There will be a public multimedia presentation on the history of Twin Valleys at 2 o’clock on Saturday at the United Church, 207 Church Street, in Wardsville. Don Nisbett, Reeve of Wardsville and old friend of Twin Valleys, will introduce George Bullied, the former director of the school.

The public is invited to come learn about a special time and place in Wardsville history and perhaps to meet some of the returning residents of Twin Valleys, who love to share their experience.

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Hal Jenner, Reunion Organizer

613-744-7399

Villa Dining Lounge meets the slow food challenge

Bravo, Ryan and Villa catering. You went out on a limb and prepared an authentic meal from pure non-processed ingredients and the Bicentennial Committee is profoundly grateful for the extra effort your kitchen took to prepare a “home made” supper circa 1810.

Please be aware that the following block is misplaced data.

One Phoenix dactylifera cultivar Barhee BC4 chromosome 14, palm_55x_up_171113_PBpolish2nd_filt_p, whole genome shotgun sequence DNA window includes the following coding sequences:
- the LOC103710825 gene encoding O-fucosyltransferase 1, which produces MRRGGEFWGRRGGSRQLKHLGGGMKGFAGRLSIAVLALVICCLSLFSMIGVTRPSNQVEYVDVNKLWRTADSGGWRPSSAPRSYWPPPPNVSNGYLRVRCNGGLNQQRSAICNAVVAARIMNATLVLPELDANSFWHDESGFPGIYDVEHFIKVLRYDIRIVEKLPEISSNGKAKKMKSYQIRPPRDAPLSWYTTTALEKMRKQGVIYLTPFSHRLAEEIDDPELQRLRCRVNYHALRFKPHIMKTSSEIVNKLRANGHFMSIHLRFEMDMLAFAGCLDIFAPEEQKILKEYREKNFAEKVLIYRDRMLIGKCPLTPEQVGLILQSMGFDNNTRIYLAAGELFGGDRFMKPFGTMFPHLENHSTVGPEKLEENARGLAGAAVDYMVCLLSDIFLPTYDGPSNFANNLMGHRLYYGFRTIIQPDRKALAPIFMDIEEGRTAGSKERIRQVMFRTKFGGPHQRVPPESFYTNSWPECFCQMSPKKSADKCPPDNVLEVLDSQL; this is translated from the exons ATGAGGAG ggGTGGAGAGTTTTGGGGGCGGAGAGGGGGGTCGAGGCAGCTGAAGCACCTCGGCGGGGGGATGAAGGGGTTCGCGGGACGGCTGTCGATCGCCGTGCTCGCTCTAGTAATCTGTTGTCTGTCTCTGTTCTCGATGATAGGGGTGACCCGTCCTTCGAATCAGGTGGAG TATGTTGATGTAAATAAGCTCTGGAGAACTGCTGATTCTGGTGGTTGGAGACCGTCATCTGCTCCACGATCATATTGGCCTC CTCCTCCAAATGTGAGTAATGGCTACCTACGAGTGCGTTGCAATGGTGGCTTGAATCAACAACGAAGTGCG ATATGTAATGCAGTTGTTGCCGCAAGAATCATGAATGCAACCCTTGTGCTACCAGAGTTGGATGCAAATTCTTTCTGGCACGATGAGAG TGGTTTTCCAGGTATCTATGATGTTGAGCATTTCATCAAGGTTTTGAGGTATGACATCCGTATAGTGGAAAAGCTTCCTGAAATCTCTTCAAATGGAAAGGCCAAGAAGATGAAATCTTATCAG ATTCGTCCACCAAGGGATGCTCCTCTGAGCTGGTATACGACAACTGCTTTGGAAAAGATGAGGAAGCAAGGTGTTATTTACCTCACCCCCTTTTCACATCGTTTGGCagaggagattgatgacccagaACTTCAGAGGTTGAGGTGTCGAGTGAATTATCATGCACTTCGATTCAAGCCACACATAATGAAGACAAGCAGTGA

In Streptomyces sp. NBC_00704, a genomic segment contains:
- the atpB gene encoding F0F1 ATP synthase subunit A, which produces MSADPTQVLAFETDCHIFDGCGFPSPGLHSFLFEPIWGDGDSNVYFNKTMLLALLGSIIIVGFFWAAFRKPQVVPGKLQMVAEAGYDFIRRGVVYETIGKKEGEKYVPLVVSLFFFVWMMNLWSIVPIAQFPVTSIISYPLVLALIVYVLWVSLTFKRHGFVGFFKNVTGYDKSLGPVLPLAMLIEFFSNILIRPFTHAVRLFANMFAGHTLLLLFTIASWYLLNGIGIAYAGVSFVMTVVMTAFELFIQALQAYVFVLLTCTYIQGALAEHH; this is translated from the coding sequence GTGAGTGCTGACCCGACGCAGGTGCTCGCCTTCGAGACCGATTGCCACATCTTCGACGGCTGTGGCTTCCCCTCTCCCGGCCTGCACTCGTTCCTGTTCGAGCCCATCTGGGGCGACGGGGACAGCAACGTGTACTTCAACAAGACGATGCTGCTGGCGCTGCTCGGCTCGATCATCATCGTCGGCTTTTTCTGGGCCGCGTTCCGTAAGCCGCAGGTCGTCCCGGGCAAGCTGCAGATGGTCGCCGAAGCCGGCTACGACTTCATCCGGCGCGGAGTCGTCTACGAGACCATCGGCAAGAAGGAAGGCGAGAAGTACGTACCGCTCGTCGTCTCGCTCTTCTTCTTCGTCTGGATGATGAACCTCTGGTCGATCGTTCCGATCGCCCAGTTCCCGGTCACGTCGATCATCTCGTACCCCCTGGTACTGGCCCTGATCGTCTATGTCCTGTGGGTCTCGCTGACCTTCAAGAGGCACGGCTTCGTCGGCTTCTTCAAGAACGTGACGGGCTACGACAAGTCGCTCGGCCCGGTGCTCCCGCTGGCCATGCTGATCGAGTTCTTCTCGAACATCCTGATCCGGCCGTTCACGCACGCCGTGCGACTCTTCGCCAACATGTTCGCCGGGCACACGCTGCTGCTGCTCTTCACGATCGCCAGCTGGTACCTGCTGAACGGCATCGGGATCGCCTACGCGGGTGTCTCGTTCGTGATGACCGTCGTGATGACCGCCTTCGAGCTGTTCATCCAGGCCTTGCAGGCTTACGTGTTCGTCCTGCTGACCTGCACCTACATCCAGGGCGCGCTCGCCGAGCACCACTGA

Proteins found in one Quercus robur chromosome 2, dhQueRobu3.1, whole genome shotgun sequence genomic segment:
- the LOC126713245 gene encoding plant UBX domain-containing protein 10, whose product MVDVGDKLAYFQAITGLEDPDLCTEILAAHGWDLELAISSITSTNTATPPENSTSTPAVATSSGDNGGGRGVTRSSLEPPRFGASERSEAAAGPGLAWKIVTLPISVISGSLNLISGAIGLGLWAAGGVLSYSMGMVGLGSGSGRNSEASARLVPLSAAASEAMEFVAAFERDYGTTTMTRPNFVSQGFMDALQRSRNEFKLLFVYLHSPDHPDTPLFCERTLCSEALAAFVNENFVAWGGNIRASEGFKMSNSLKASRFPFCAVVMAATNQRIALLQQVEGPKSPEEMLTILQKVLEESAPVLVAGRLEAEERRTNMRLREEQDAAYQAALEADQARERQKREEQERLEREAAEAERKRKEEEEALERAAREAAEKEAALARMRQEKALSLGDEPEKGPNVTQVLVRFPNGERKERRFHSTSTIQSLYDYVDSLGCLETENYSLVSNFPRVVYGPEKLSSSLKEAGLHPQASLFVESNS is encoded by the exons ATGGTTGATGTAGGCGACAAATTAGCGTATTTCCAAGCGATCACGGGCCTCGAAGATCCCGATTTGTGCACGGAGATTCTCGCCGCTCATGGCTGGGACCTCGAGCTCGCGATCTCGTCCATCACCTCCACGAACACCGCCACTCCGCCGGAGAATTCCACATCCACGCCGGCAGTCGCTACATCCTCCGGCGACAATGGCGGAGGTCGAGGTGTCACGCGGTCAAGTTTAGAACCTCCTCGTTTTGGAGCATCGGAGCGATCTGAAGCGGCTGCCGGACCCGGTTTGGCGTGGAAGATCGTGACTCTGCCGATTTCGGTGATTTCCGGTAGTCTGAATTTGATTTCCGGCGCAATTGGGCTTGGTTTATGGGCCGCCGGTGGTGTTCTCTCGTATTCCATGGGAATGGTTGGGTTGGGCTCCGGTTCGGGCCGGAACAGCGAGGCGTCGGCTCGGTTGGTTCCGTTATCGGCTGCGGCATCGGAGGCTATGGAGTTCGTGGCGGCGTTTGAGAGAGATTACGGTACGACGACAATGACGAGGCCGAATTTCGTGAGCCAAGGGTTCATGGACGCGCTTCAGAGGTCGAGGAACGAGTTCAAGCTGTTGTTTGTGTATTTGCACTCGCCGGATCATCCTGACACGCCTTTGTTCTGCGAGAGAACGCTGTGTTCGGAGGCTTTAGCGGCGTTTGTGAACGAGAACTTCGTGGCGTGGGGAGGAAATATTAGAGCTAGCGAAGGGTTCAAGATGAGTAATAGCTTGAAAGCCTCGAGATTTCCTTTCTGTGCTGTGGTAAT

Chicken bones were rendered to make the broth for the Three Sisters Soup (corn, squash, beans) in the kitchen of Chef Ryan. No MSG; only fresh ingredients.

The 400 pieces of Bannock were made by hand and the guests wanted more. No mixes. No pre-made product.

The chicken was carefully prepared and lightly seasoned. The potatoes were peeled and mashed to perfection. Succotash, a mix of green beans, corn, lima beans and chopped tomatoes far exceeded the standard frozen yellow, green beans and machine-tooled baby carrots.

The rhubarb  crisp wouldn’t win a prize for culinary presentation but the taste far exceeded what I make in my kitchen.

There was a little murmuring about the meal because it was different from our wonderful roast beef country suppers (invariably subsidized by our hardworking and aging women). Of course, the meal certainly didn’t contain the salt and fat levels we are so accustomed to.  We also know of friends and family who no longer eat catered or restaurant meals because their bodies cannot tolerate preservatives and prepared foods. We think Mrs. Ward’s husband George would have enjoyed it.

Many thanks to the Villa for all the extra work to prepare a special home-made vintage meal, and thanks for cutting back on the salt and No MSG.

I loved it.

Denise Corneil.